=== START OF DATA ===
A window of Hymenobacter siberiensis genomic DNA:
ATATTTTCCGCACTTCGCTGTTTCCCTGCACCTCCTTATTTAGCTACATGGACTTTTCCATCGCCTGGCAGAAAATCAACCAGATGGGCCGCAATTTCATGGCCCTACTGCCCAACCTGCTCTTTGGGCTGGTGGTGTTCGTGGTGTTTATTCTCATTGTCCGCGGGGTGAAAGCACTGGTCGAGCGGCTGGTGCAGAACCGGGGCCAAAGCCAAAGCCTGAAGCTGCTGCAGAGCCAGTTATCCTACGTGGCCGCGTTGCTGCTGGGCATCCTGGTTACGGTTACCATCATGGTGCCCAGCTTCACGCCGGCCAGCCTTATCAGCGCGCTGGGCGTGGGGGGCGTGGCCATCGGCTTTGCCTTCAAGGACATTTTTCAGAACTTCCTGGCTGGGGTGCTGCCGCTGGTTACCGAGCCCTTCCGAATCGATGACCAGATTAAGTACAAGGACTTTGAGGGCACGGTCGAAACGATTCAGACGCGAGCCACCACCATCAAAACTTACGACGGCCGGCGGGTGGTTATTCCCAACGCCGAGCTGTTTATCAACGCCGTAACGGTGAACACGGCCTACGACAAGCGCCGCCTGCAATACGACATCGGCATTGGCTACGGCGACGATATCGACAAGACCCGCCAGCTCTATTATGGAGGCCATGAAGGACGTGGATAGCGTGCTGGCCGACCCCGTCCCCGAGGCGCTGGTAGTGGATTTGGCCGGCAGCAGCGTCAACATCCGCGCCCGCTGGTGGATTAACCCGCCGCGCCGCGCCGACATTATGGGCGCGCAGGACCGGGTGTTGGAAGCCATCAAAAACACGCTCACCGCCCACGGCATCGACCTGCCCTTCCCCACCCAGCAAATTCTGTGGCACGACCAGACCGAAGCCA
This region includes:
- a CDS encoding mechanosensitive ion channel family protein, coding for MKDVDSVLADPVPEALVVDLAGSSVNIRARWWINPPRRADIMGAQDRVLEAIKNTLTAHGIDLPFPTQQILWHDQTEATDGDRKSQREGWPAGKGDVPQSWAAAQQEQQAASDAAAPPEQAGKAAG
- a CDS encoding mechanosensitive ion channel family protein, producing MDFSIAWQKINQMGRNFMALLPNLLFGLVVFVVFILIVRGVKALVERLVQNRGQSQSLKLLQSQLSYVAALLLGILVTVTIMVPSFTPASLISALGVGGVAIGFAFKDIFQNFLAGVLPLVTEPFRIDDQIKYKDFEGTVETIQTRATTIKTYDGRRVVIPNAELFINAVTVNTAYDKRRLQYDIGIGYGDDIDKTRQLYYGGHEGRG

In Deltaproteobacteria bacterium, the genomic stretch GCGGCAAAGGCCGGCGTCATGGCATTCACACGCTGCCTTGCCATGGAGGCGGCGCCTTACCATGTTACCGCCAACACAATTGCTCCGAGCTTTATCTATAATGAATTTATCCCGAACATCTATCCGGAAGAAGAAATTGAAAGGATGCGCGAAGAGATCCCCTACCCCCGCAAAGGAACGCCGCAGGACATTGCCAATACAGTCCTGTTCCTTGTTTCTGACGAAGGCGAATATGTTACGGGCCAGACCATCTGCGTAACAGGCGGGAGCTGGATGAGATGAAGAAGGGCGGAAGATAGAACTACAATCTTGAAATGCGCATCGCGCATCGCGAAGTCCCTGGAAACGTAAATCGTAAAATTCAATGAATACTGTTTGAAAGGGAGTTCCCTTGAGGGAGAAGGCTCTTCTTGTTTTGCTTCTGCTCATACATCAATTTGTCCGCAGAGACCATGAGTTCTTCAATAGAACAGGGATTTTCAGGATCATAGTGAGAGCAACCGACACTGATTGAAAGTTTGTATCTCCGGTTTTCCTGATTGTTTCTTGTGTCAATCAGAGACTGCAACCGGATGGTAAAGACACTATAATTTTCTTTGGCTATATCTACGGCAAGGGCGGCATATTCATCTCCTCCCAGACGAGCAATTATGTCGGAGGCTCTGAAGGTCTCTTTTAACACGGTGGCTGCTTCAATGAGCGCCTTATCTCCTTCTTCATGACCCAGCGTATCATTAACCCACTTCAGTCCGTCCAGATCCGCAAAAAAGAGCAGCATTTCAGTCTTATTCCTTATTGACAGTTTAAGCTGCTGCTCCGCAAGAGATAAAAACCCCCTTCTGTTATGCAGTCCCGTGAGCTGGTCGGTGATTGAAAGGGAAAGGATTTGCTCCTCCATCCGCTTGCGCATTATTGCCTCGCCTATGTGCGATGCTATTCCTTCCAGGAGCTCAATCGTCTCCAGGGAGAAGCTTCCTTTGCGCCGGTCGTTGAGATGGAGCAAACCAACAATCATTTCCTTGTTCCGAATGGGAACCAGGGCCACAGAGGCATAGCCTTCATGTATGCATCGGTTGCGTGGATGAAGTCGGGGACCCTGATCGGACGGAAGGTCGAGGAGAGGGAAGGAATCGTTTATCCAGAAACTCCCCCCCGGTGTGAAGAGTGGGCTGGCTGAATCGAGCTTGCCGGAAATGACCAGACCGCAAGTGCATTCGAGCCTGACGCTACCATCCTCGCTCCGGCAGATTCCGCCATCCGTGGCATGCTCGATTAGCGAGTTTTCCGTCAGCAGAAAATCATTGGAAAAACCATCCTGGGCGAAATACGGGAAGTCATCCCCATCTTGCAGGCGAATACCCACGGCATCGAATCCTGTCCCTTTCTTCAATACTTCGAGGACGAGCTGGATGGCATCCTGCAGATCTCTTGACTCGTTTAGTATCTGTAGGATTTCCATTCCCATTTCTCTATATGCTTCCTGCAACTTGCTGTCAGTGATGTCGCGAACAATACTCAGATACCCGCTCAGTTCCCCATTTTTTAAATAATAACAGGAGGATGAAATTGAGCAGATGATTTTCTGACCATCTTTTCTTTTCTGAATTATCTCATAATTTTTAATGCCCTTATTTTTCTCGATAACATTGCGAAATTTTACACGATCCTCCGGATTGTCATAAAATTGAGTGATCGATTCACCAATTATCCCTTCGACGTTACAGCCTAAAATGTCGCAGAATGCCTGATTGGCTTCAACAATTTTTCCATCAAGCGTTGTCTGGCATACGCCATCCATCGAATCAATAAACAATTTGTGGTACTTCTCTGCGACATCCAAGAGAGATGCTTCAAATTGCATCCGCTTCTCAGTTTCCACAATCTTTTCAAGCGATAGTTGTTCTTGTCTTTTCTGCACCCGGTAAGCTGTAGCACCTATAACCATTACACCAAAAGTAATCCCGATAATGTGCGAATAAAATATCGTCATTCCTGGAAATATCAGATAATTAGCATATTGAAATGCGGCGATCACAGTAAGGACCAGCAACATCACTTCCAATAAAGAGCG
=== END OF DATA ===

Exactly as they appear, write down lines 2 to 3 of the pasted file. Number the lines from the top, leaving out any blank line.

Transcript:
ATATTTTCCGCACTTCGCTGTTTCCCTGCACCTCCTTATTTAGCTACATGGACTTTTCCATCGCCTGGCAGAAAATCAACCAGATGGGCCGCAATTTCATGGCCCTACTGCCCAACCTGCTCTTTGGGCTGGTGGTGTTCGTGGTGTTTATTCTCATTGTCCGCGGGGTGAAAGCACTGGTCGAGCGGCTGGTGCAGAACCGGGGCCAAAGCCAAAGCCTGAAGCTGCTGCAGAGCCAGTTATCCTACGTGGCCGCGTTGCTGCTGGGCATCCTGGTTACGGTTACCATCATGGTGCCCAGCTTCACGCCGGCCAGCCTTATCAGCGCGCTGGGCGTGGGGGGCGTGGCCATCGGCTTTGCCTTCAAGGACATTTTTCAGAACTTCCTGGCTGGGGTGCTGCCGCTGGTTACCGAGCCCTTCCGAATCGATGACCAGATTAAGTACAAGGACTTTGAGGGCACGGTCGAAACGATTCAGACGCGAGCCACCACCATCAAAACTTACGACGGCCGGCGGGTGGTTATTCCCAACGCCGAGCTGTTTATCAACGCCGTAACGGTGAACACGGCCTACGACAAGCGCCGCCTGCAATACGACATCGGCATTGGCTACGGCGACGATATCGACAAGACCCGCCAGCTCTATTATGGAGGCCATGAAGGACGTGGATAGCGTGCTGGCCGACCCCGTCCCCGAGGCGCTGGTAGTGGATTTGGCCGGCAGCAGCGTCAACATCCGCGCCCGCTGGTGGATTAACCCGCCGCGCCGCGCCGACATTATGGGCGCGCAGGACCGGGTGTTGGAAGCCATCAAAAACACGCTCACCGCCCACGGCATCGACCTGCCCTTCCCCACCCAGCAAATTCTGTGGCACGACCAGACCGAAGCCA
This region includes: